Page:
The Boston Musical Intelligencer
Cellist Sophie Shao, pianist Andre Watts pair for high-wattage concert at Spa Little Theater
by Judith White on August 18, 2010

SARATOGA SPRINGS -- Featured guest cellist Sophie Shao opened this first program since the resignation of director Chantal Juillet with a mesmerizing performance of Bach's notoriously difficult Suite No. 4 for Solo Cello. Eyes closed, Shao produced a mellow tone in the low introduction of the suite's Prelude, and moved on to show a very even sound throughout her instrument's range at the Sunday afternoon performance. She built chords with great sensitivity, giving each added note individual respect. She took no unnecessary liberties with Bach's music, playing it straight and perfectly in tune. Her final jig-like dance was lively and fun.
Shao was back onstage with Andre Watts and the Philadelphia Orchestra's amazing principal clarinet, Ricardo Morales, for Brahms' Trio for Clarinet, Cello and Piano in A Minor. Beginning with a whisper-soft upward clarinet run, this four-movement work gave ample opportunity for Morales and Shao to demonstrate technical prowess and musicality. Watts watched and listened attentively as he played his piano part, never over-shadowing the others. There was a full range of moods in this music, which offered sweet, delicate solo lines in the second movement, a lilting waltz in the third, and a fierce opening to the fourth movement. The trio of musicians sounded triumphant at the close of the work.
Saratogian News
Arts and Culture in Pictures by The Times/ Cellist Sophie Shao
Los Angeles Times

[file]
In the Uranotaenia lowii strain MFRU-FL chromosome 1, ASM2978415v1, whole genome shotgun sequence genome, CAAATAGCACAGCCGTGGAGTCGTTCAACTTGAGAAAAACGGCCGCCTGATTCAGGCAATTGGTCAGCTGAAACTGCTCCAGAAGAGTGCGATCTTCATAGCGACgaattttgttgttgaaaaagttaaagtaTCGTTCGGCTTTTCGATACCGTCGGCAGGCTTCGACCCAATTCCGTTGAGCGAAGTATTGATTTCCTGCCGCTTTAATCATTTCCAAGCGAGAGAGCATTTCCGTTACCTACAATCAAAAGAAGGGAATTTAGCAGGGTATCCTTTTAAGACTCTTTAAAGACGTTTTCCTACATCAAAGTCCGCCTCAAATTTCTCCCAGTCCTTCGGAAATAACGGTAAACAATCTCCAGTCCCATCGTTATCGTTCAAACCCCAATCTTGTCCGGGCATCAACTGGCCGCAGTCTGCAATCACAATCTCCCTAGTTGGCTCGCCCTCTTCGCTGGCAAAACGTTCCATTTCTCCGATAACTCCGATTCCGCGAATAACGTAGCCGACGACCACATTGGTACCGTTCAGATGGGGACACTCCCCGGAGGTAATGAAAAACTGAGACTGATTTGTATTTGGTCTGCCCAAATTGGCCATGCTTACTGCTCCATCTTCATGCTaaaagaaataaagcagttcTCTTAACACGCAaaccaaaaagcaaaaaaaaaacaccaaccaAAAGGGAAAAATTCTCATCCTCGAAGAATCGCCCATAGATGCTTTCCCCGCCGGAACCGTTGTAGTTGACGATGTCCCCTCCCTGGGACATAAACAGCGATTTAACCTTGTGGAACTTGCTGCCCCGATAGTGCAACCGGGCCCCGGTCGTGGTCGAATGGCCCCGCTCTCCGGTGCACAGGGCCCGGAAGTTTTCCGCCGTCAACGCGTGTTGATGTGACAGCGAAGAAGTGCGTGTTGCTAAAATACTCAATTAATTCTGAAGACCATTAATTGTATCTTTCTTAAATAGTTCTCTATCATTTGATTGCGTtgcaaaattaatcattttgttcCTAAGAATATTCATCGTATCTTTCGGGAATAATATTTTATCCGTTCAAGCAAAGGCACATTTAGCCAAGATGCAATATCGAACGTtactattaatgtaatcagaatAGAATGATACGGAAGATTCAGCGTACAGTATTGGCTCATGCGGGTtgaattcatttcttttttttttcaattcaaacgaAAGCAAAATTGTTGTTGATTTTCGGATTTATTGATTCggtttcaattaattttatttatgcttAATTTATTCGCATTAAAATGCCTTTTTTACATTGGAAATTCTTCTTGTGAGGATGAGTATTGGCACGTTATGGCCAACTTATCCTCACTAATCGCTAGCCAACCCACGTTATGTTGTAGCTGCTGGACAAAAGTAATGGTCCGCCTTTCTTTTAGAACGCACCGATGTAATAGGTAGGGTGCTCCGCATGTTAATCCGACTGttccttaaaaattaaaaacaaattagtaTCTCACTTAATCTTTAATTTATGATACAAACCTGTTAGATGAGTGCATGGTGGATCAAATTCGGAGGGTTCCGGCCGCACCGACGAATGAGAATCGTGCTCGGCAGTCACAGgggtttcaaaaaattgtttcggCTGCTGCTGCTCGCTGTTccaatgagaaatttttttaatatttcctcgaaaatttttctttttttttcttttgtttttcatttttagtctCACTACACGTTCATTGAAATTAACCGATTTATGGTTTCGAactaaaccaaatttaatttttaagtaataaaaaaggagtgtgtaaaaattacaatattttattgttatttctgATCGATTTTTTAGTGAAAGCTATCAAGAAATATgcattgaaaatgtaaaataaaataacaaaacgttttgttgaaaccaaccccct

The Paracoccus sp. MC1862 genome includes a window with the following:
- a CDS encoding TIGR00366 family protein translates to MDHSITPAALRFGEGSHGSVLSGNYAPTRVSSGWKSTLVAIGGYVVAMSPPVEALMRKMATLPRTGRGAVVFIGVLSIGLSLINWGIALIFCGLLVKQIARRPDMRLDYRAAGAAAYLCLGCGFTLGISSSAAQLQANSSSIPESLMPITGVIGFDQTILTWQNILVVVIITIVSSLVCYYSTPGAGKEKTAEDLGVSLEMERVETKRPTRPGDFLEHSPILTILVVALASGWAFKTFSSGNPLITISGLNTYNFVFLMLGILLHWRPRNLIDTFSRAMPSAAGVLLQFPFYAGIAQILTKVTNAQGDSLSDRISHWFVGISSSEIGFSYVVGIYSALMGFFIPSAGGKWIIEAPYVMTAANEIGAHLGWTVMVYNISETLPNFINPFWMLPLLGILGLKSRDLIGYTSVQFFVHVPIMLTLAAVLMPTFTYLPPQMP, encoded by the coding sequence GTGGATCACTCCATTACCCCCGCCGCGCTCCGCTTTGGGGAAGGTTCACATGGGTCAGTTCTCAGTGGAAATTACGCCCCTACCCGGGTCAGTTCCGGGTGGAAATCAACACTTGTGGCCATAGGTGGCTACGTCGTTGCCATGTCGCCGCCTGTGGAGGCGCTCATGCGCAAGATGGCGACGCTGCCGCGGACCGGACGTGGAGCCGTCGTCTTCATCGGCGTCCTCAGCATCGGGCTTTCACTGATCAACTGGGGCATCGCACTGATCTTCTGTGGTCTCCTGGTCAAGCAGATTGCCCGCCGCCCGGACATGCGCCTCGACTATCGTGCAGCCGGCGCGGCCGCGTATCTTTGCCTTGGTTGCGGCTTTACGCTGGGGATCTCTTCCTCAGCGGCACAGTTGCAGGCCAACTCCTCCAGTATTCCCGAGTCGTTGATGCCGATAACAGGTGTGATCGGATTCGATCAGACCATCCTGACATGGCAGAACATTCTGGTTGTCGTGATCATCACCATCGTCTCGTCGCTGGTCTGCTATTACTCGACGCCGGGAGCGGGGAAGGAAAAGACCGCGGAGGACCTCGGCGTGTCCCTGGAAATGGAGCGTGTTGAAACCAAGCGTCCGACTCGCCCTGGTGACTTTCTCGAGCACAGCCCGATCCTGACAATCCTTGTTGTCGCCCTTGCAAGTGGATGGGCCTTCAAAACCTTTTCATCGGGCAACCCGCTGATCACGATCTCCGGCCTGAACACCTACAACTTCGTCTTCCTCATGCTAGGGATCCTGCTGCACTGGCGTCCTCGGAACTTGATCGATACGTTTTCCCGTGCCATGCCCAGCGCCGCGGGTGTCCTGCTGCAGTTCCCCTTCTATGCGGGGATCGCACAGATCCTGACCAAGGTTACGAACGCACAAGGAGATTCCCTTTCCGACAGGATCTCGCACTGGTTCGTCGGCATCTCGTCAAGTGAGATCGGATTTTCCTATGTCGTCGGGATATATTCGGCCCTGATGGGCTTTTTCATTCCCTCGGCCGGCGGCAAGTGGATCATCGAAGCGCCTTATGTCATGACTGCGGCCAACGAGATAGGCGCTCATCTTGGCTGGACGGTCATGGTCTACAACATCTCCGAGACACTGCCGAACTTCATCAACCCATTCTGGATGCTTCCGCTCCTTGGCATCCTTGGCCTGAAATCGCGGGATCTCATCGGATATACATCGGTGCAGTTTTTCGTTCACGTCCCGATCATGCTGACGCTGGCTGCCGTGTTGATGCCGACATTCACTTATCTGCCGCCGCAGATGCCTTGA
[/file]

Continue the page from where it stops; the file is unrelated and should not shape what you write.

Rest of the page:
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AN IMPRESSIVE SUNLIT DUO AT VASSAR Music review The Millbrook Independent by Kevin T. McEneaney Sun Oct 1st, 2017 On a gorgeous afternoon of clear blue autumn skies, Vassar College’s cellist Sophie Shao teamed up with pianist Ieva Jokubaviciute from Lithuania for afternoon at Skinner Hall. They began with Zoltán Kodály’s Sonatina for cello and piano. A railroad station master’s son, Kodály (1882-1967)so loved music that he taught himself the cello in order to write music. He revisited this unfinished 1910 Sonatina intending to complete the second movement in 1922, but after revising the first movement and completing the second, he decided the revised work had little to do with the original work, and so he let the first movement stand by itself; it is generally thought that this resourceful composition remains thoroughly Hungarian in its pentatonic contours and inspiration, yet there is subliminal presence of Claude Debussy’s coloration shading Hungarian folk tunes. Both performers caught the immediacy that sunlit aura of color in this portrait of Hungarian hills, valleys, and streams. Sonata for solo cello, Op. 8 (1915) is perhaps Kodály’s most famous repertoire piece; he predicted that "in 25 years no cellist will be accepted who has not played it”; its fame was slow to catch on: first played by János Starker in 1939 when Starker was 15, it was not played in the United Sates until 1947, but by 1956 the sonata was a set piece for the Casals Competition in Mexico City. Sophie Shao plays on an Honore Derazy cello, the very one that Pablo Casals had once played. The Sonata wavers between B and B-flat to extend the tonal range of the cello with the lower strings tuned down one semitone. In three movements the cello rides the mountains, hills, and plains of Hungary with nationalist zeal, as in the third movement the Hungarian cavalry rides to the rescue, commemorating the 1456 victory over the invading Ottomans, which is still celebrated to this day on July 22. At that time Pope Callixtus III ordered the bells of every European church to be rung every day at noon as a call for believers to pray for the defenders of the Belgrade; and to this day that is why bells are rung at noon (and in secular imitation fire departments ring their sirens at noon, although they may not know why). Full of fireworks, the range of sounds from low to high and the leaps between high and low notes are breathtaking, evoking sounds that display Kodály’s gifted imagination. Shao had no difficulty conquering this mountain with ease and grace in one of the most technically demanding compositions in the cello repertory (it contains much tour-de-force pizzicato). And she invested it all with deep emotion. After brief intermission, Jokubaviciute joined Shao for Beethoven’s Cello Sonata No. 1 in F major, Op. 5. Beethoven was the first to develop a cello line in his earlier trios and this was the first sonata ever written for the cello as an equal partner in conversation with the piano. Glissando runs of playful feminine joy alternate with the more sober cello in ravishing flirtation. Jokubaviciute ably captured that rapturous, slightly mischievous cheerfulness of happy teen life as Shao recorded the more careful wooing of a possible mate. A standard of every cellist, Antonín Dvorák’s Rondo in G minor, Op. 68, No. 5 was composed on Christmas Day in 1891, just before Dvorák departed to the United States; it was performed at his farewell concert tour before his departure in 1892. This good-humored festive composition, which wavers between despondency and optimism, eventually conjures such sheer cheer that one cannot resist a smile when it is played with the synchronous buoyancy that Shao and Jokubaviciute conjured. They concluded with Dvorák’s Silent Woods in D-flat Major, Op. 68, No. 5 which describes a Thoreau-like transcendent walk in the woods with delicious melody, vivid syncopations, and a gently plodding bass line from the cello which conjure footfall steps in the Czech woods. While Dvorák, a viola player, wrote few works for the cello, those works he did write project remarkable contentment, amusement, and delight—here captured by two players whose instruments were linked in glee.